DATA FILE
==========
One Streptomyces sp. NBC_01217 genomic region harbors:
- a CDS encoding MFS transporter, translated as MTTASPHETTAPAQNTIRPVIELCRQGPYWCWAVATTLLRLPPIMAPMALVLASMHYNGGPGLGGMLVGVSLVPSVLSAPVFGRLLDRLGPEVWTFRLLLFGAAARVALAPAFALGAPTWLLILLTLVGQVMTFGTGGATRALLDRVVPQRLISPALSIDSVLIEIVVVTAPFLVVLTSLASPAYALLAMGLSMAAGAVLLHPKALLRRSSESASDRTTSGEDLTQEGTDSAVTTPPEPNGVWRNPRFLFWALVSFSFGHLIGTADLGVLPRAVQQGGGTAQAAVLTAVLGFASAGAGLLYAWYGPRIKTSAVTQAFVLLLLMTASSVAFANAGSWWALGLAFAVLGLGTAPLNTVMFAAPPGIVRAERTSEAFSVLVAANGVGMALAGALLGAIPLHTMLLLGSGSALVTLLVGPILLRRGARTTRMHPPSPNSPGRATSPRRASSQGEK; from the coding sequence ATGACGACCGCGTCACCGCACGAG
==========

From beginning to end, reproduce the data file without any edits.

One Streptomyces sp. NBC_01217 genomic region harbors:
- a CDS encoding MFS transporter, translated as MTTASPHETTAPAQNTIRPVIELCRQGPYWCWAVATTLLRLPPIMAPMALVLASMHYNGGPGLGGMLVGVSLVPSVLSAPVFGRLLDRLGPEVWTFRLLLFGAAARVALAPAFALGAPTWLLILLTLVGQVMTFGTGGATRALLDRVVPQRLISPALSIDSVLIEIVVVTAPFLVVLTSLASPAYALLAMGLSMAAGAVLLHPKALLRRSSESASDRTTSGEDLTQEGTDSAVTTPPEPNGVWRNPRFLFWALVSFSFGHLIGTADLGVLPRAVQQGGGTAQAAVLTAVLGFASAGAGLLYAWYGPRIKTSAVTQAFVLLLLMTASSVAFANAGSWWALGLAFAVLGLGTAPLNTVMFAAPPGIVRAERTSEAFSVLVAANGVGMALAGALLGAIPLHTMLLLGSGSALVTLLVGPILLRRGARTTRMHPPSPNSPGRATSPRRASSQGEK; from the coding sequence ATGACGACCGCGTCACCGCACGAG